Oct 22, 2019

Migrating your business to the cloud?

Here’s how your fibre internet connection makes the world of difference.

Opinion by Gary Webster, Head of Wholesale at MetroFibre Networx

With fibre rapidly rolling out to businesses and becoming as ubiquitous as cell phones are, cloud applications are now affordable and accessible solutions for any size business, from SMEs to large corporates.  And as the top global cloud providers commit to establishing data centres in South Africa, the high costs, IT and regulatory hassle that came with routing via the US and Ireland and precluded many businesses from embracing cloud connectivity have been removed – the bottom line is cloud has never been more accessible.

In a nutshell, cloud computing means storing and accessing data and programs over the Internet instead of on a physical hard drive. Hence one of the most crucial factors in implementing cloud solutions for a distributed workforce is the quality of the internet connection.  Because of its high capacity, reliability, security and relatively low cost, fibre internet connectivity provides the connection over which cloud connectivity takes place. Transferring data between users and the cloud is a bandwidth-hungry animal, requiring a connection like fibre that can carry trillions of bits per second. You need the stability of a fibre connection that provides symmetrical upload and download speeds and can handle the vast amount of traffic over the internet to and from your cloud host, with a minimum of latency – this is the time that it takes for data to travel between its source and destination, measured in milliseconds.

Another crucial fibre consideration when migrating to the cloud and having to transfer huge tranches of data from source to the cloud, is having scalable capacity. The initial data migration can be a daunting task and will require the moving of terabytes or even petabytes of existing data and files to the cloud.  During this initial migration, your business will need what is termed ‘burstable capacity’ – a very large capacity fibre connection to handle the data volumes of the initial data migration, and then able to scale that service back once you’re officially ‘in the cloud’ to your normal, operational needs on a day-to-day basis.  MetroFibre Networx is both a fibre infrastructure provider and provides ISP services, so this burstable capacity is easily facilitated on an ad-hoc basis, without having to sign up on a massive (and more expensive) fibre contract for a lengthy period when you only need it during the data migration.  Another key benefit of working with a fibre provider that can offer both the fibre infrastructure and ISP service in one combined solution is having the flexibility and additional capacity for disaster recovery planning and business continuity when needed.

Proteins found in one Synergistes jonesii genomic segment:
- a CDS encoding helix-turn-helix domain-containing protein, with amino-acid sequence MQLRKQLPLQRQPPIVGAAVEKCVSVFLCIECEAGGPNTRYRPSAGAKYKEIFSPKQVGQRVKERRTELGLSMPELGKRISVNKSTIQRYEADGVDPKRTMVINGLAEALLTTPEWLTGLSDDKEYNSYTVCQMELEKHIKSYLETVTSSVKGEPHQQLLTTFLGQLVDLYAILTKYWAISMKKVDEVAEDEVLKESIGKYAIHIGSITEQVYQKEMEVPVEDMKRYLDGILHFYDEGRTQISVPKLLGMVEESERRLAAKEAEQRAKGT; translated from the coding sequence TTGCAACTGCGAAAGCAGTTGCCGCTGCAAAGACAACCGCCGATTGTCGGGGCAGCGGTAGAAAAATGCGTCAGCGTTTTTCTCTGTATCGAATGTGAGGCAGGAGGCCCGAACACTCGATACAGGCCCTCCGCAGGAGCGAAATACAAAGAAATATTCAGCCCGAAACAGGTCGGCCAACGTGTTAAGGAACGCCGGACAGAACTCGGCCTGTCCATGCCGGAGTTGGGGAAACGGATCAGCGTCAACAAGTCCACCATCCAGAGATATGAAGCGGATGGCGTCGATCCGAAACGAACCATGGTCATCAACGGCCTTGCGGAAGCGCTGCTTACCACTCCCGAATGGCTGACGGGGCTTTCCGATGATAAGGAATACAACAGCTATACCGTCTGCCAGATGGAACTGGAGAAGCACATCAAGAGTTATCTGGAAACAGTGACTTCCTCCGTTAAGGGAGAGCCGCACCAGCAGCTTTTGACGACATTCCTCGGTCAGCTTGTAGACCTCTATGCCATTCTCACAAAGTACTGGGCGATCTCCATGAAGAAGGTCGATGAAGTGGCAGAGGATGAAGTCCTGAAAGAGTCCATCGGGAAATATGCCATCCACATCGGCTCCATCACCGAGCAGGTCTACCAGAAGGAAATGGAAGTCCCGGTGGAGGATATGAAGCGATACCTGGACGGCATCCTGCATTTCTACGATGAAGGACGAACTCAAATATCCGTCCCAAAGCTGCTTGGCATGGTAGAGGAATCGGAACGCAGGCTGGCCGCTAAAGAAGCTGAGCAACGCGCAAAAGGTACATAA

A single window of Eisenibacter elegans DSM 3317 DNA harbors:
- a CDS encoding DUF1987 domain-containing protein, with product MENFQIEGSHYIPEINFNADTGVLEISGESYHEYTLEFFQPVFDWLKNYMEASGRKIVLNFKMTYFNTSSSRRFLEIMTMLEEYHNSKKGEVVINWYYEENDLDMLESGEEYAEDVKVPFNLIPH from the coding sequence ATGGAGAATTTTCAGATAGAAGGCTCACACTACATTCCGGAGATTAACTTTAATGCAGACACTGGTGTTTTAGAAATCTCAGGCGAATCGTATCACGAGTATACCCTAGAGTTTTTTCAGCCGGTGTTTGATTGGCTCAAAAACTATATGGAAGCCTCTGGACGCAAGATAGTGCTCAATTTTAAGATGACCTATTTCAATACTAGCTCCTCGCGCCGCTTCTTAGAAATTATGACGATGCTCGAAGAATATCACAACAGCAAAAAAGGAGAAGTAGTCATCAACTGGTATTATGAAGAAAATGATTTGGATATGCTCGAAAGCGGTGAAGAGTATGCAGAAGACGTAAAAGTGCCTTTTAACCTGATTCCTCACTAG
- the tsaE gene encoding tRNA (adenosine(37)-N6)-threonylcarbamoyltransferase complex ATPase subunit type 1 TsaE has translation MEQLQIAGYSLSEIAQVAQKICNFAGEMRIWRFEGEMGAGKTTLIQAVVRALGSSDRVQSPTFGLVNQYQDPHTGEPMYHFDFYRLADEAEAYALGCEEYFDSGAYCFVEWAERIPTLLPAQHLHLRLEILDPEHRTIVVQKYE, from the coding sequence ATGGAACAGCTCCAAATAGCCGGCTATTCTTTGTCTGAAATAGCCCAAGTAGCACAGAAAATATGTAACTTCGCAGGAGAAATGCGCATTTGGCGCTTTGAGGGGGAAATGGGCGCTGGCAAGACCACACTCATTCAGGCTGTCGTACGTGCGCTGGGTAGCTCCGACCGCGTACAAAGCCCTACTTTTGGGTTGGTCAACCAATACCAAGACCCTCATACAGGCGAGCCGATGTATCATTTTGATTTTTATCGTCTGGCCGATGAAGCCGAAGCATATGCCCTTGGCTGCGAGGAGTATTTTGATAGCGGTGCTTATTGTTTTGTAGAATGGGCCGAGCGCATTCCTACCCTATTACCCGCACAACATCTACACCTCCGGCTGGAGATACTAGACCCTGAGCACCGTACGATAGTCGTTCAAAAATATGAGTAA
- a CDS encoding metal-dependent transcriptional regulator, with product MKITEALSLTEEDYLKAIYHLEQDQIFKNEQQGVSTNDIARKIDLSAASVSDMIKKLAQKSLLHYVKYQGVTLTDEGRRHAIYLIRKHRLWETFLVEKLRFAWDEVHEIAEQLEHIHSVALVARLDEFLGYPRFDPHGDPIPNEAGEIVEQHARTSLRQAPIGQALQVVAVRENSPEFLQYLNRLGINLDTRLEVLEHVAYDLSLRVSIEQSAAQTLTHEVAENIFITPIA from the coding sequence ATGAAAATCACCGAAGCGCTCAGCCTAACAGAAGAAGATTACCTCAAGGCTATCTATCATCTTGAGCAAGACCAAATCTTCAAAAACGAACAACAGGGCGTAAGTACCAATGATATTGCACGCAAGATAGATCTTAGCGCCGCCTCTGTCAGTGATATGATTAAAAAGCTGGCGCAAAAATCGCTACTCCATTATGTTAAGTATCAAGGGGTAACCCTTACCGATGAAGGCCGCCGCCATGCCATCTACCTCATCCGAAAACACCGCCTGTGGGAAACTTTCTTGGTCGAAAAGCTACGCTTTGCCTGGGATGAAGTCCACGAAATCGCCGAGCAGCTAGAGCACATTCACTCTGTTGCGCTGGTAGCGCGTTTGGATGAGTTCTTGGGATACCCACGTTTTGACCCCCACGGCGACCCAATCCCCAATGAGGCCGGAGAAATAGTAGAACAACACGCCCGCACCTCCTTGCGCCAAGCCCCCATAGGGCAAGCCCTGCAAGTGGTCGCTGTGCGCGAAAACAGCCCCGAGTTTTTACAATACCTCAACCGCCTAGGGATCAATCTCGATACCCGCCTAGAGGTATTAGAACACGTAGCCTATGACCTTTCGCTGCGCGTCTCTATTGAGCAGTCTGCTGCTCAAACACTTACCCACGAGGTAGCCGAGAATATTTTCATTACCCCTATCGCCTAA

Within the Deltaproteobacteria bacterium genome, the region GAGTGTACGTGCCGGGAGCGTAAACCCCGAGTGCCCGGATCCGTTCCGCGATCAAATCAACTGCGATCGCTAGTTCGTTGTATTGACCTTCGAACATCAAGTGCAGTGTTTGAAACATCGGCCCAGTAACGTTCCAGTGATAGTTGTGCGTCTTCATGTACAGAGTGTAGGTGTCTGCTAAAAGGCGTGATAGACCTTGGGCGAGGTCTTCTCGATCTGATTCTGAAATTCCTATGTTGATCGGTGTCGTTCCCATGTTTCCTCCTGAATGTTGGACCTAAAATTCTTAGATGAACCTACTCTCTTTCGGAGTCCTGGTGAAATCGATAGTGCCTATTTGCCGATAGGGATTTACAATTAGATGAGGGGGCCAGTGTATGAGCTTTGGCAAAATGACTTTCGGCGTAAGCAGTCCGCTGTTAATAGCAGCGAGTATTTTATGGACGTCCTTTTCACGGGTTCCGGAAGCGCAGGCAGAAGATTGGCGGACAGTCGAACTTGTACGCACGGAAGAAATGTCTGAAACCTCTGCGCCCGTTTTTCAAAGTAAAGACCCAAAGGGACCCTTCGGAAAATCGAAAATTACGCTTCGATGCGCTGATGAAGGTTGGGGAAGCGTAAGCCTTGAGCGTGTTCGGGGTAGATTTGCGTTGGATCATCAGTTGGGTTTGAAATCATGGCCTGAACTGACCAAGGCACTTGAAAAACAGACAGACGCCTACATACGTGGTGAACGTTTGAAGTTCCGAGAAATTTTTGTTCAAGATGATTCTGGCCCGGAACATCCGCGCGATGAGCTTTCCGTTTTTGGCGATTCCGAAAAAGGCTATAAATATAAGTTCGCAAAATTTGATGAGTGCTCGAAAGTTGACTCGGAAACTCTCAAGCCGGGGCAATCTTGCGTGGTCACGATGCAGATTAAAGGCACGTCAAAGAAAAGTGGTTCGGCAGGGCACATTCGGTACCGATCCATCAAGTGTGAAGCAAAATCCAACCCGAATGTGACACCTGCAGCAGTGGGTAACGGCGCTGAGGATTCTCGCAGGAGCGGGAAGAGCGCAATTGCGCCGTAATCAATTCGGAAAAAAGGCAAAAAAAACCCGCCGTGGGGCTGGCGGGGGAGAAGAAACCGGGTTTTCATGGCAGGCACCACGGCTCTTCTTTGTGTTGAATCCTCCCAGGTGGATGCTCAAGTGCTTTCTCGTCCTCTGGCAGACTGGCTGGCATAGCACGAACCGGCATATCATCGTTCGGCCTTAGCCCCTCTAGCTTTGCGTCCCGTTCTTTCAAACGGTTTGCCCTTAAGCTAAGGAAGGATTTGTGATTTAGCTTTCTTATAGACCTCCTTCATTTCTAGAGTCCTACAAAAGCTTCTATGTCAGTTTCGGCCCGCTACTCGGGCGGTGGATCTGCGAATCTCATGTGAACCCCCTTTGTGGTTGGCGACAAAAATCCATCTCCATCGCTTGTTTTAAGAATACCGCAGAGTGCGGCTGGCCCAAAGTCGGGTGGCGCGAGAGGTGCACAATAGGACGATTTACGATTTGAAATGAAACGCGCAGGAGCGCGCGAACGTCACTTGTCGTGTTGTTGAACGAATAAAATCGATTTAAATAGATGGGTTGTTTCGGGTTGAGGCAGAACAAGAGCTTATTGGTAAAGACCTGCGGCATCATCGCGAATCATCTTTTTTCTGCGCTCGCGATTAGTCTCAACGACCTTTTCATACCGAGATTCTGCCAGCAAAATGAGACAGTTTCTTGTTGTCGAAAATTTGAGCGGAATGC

Global MEF compliance makes a big difference when it comes to cloud

The Carrier Ethernet 2.0 (CE 2.0) program is a Metro Ethernet Forum (MEF) framework, through which service providers and equipment vendors in any geography can demonstrate their compliance with globally recognised MEF Carrier Ethernet service specifications. CE 2.0 standards accelerate the deployment of Carrier Ethernet services (fibre) for business by reducing the time and resources needed to assess service offerings and equipment – since the MEF compliance immediately verifies that the services are fully standardised for global deployment.

MetroFibre Networx owns and manages SA’s first globally compliant Carrier Ethernet 2.0 (CE 2.0) open-access fibre network which improves access, scalability and reliability for clients, and connects over 60 cloud, application, voice and Internet service providers with their customers.  Through strategic partnerships and relationships with Teraco, MetroFibre can also directly link customers to the world’s unrivalled cloud operators such as Microsoft Azure, AWS and Google.
The cloud provides many significant benefits for businesses – from distributed yet connected and collaborative workforces, access to files from anywhere, anytime, better security through access controls and encryption, easier back-up and recovery, a lower total cost of ownership in terms of hardware and software deployment, upgrades and IT maintenance, savings on storage space and expensive real estate – the list goes on.

Underpinning it all, is a delicate, yet omnipotent fibre internet connection that makes ‘cloud’ happen. Symmetric speeds, bandwidth, reliability, burstable capacity, low latency and enhanced security are all important considerations that your fibre internet brings to the table when planning your cloud migration.